After 17 people were killed in the Valentine’s Day shooting at Marjory Stoneman Douglas High School in Parkland, FL., many are asking how such shootings can be prevented. Although no answers to this problem are simple, Politifact News recently found experts and research that addressed many different ideas, from gun control to metal detectors.

One suggestion during this process was more mental health services. Mental health services can go hand in hand with threat assessment, a tool recommended by the FBI in 2000 as a way to prevent shootings. That process involves identifying students or other people who have threatened violence, assessing the seriousness of the threat, and then taking appropriate action, which can range from counseling to arrest.

Our very own School Psychology professor, Philip Lazarus, mentioned that the current ratio is about one school psychologist to 2,000 students- far above the recommended ratio.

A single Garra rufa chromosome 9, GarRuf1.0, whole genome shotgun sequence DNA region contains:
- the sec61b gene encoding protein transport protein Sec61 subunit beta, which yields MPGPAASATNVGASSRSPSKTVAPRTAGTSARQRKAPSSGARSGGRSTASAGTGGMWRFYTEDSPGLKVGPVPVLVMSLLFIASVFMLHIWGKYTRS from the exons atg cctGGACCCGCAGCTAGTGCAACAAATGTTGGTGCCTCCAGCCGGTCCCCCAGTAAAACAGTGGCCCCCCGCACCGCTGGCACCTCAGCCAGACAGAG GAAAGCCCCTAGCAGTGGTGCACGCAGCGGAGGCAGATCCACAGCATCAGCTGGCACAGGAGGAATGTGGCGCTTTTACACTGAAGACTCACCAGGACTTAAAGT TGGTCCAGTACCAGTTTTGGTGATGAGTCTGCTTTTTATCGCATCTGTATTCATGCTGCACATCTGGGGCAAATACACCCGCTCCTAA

“If you can intervene as early as possible and provide a ton of supports around these troubled youth, you can really prevent this from occurring,” said Lazarus, who has served on a team that responds to school shootings. Interventions need to be focused not on punishment, but on how to get troubled youth into counseling, he said.

To shed light on these topics, a group of FIU professors and practitioners recently came together for an interdisciplinary discussion, analyzing the numerous aspects intertwined with gun violence, from public policy and mental health to medicine and law enforcement.

Read the full article to learn more on some of the suggested solutions to this growing problem.